• Comment number 6.

    Hi chrisfj,

    You're making a good point here, and though I'm sure Spencer and his team will be able to respond, I'd also point you at the R&D Blog for posts on technology development that look at the impact on "UK plc" and the broader broadcast industry, as well as our audiences. Spencer's role is very much to make sure the BBC is well equiped to do it's job, but the BBC overall has a wider remit as you point out. On the R&D blog we do try to make clear the wider benefits of our work, and having read your post, we'll make a real effort to report on that specifically in the near future,

    Cheers

    Ant

    Editor, BBC R&D Blog http://www.bbc.co.uk/blogs/researchanddevelopment/

  • Comment number 7.

    One thing missing is the fact that broadcasting to day is moving to the internet, the internet is world-wide. The BBC has to face the challenge of being a word-wide broadcaster (systems, rights negotiations etc).

    It is very disappointing that the first success the BBC has had (the iPlayer) is UK only. They need to bight the bullet and get working on world rights to broadcast. If they don't Hulu and many others will overtake them very soon. You cannot wave this issue away by saying it would cost too much, you have to negotiate with rights holders and get a solution.

    The second comment I would make is that the BBC should focus on program production and management, not on consumer solutions. They should stop at providing audio and video streams and electronic program guides and let the commercial market take care of delivery.

    Lastly nothing is said here abut DRM. this is a sensitive subject which has to be addressed. I am against it and would like to see the BBC renounce all use of it. (Think HD TV).

  • Comment number 8.

    Excuse me, but where's the strategy? This looks like an excellent example of 'buzzword bingo' to me.

  • Comment number 9.

    7. At 4:25pm on 27 Jan 2010, Doge wrote:

    "It is very disappointing that the first success the BBC has had (the iPlayer) is UK only. They need to bight the bullet and get working on world rights to broadcast. If they don't Hulu and many others will overtake them very soon. You cannot wave this issue away by saying it would cost too much, you have to negotiate with rights holders and get a solution."

    "Doge", you seem to be a little confused as to how copyright and rights licensing works: It's nothing what so ever to do with the platform host or broadcaster, it's to do with the rights holders to the content - put simple if they do not want to sell world-wise rights to a broadcaster or platform host then that is it, QED, end of discussion. Hulu is in exactly the same position as the BBC is in this respect.

  • Comment number 10.

    This comment was removed because the moderators found it broke the house rules. Explain.

  • Comment number 11.

    Mr Piggot says: "B&ETG is responsible for the technology backbone of the organisation, from desktop PCs and tapeless production to camera procurement and much, much more."

    Part of the 'much, much more' is that these people, under their previous name of Technology Direction, were responsible for bringing technical progress in the BBC to a halt, through outsourcing. Here they are, saying how great their prototype tools are in 2004: http://www.cio.co.uk/article/196/the-heir-apparent/ Now those top names are gone, but the technology they brag about is still just prototypes and power-point, after a five-year black hole of non-progress and non-implementation.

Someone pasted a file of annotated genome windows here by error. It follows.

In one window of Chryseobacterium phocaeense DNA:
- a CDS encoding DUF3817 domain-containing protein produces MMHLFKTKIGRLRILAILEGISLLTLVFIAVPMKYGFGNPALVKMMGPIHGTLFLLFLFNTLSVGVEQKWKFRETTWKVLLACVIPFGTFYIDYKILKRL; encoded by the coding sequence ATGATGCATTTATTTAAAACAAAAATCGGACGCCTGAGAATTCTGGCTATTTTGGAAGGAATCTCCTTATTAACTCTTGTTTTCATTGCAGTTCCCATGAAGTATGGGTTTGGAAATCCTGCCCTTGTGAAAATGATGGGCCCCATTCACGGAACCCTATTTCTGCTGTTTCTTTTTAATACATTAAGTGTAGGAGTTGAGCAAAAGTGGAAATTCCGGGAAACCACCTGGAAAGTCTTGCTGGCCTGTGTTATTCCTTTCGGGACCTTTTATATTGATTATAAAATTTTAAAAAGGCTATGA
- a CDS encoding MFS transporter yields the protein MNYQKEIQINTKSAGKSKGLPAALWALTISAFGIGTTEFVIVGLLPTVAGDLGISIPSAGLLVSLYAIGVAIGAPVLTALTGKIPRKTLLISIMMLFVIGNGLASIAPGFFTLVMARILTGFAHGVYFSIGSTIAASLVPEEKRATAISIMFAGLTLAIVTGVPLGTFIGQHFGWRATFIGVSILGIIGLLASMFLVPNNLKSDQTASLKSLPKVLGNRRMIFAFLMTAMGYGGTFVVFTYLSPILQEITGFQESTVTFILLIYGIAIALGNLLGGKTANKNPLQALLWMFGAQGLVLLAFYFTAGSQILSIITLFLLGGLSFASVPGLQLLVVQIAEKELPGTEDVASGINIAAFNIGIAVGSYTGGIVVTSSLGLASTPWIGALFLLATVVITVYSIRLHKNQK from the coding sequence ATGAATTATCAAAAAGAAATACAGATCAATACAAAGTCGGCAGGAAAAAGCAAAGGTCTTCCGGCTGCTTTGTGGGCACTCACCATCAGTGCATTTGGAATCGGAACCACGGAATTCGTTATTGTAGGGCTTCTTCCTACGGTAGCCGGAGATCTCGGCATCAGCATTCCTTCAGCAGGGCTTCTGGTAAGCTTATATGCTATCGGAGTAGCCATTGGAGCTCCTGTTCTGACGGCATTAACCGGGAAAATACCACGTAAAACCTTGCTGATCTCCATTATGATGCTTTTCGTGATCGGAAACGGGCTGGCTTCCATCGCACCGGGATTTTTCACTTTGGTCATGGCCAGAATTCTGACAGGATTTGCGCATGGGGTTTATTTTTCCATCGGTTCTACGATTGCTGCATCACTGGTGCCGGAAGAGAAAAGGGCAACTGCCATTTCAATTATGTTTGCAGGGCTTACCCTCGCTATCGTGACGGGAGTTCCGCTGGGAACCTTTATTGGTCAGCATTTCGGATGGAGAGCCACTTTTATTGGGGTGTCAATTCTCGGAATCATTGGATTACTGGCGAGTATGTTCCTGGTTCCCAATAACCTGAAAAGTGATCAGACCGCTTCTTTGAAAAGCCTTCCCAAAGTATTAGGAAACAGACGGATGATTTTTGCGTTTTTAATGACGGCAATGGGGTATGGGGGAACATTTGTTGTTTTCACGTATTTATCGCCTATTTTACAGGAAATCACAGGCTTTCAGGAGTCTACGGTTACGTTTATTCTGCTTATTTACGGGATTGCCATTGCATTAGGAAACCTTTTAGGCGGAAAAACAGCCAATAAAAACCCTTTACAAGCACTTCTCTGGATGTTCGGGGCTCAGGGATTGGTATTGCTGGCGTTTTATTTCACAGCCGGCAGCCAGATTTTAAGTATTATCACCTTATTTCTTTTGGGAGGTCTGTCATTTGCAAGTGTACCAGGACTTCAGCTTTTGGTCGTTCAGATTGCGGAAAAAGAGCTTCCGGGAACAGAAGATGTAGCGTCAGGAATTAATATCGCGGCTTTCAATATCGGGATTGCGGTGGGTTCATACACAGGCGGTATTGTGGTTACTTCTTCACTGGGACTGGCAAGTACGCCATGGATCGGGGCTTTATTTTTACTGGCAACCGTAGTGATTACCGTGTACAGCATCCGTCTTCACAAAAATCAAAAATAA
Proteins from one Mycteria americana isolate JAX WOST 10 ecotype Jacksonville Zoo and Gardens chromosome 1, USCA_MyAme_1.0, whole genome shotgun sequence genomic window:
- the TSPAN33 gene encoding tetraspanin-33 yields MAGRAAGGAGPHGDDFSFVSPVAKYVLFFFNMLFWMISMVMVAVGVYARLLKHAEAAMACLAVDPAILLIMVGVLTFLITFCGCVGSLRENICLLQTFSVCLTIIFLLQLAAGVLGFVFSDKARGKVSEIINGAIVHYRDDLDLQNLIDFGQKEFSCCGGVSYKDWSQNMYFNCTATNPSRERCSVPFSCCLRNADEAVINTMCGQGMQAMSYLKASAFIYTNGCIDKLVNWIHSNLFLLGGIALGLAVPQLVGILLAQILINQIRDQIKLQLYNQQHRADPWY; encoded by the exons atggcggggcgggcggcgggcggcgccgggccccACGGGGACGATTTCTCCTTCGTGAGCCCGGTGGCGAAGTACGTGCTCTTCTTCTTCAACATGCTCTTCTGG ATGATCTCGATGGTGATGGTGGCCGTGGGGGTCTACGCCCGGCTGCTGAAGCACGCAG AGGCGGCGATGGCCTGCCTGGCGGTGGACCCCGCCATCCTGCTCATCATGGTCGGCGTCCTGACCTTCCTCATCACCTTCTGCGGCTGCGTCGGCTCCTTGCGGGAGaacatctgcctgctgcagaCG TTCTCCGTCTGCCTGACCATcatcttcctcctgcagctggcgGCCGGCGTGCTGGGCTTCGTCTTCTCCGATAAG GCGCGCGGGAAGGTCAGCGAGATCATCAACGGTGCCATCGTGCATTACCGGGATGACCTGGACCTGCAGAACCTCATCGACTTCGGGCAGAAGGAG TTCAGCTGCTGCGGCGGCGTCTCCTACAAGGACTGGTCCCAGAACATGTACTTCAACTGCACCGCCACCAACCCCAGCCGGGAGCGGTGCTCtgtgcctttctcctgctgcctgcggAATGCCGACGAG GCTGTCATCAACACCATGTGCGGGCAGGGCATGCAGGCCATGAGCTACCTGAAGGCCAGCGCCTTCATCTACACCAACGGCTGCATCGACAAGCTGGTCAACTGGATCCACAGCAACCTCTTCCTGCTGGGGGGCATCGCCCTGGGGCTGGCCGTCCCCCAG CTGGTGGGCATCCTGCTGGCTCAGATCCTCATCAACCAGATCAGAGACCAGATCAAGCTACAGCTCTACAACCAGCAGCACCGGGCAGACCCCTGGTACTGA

Nearly 100 "technical direction" people were brought in to manage the outsourcing process, and while the top names are gone, dozens of the rest of them are still there, still pontificating, still delivering PDFs and PPTs and vision statements. Meanwhile the BBC is now behind virtually every other European broadcaster, in the conversion from videotape to file-based working.

    Until ALL the technical direction people are weeded out, technology in the BBC remains in the hands of people who 'write about the things they cannot do'. http://www.stlyrics.com/lyrics/brigadoon/theloveofmylife.htm

  • Comment number 12.

    #11. At 10:50pm on 31 Jan 2010, Diogenes wrote:

    "Nearly 100 "technical direction" people were brought in to manage the outsourcing process, and while the top names are gone, dozens of the rest of them are still there, still pontificating, still delivering PDFs and PPTs and vision statements. Meanwhile the BBC is now behind virtually every other European broadcaster, in the conversion from videotape to file-based working."

    Not sure I follow your logic, it's not a race, being 'first' isn't the goal, being the best surely is? Many of the early adopters of file-based working have found problems with those early examples of deployment, some were solvable others not, especially at the end of the chain (play-out/TX).

  • Comment number 13.

    Thanks to all for your comments on the strategy and to Adrian for spotting my typo in the paper!

    Chrisfj, in addition to the response from Ant Miller;

    We do have a team who focus on accessibility for audience systems/services and one of the individual technology strategies mentioned in the paper is on this topic. The strategy will have a broader scope though as it covers both internally facing and external accessibility ambitions. This paper along with all the other individual strategies will be published in due course.

    Open standards is a broad topic and as you probably already know BBC R&D do a lot of work with regard to the development and adoption of open standards for broadcasting and media. For internal use it's not always going to be possible for everything we do, but we recognise the value of adopting them for all the reasons you mention and to help us acheive our standardisation goal.

    With regard to the BBC's internal editing and management tools, the BBC tends to use industry standard and widely available solutions. However, where we have or are developing solutions we do look to share what elements we can, such as the media integration and asset management data model - SMEF. http://www.bbc.co.uk/guidelines/smef.shtml

    Spencer

  • Comment number 14.

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  • Comment number 16.

    This comment was removed because the moderators found it broke the house rules. Explain.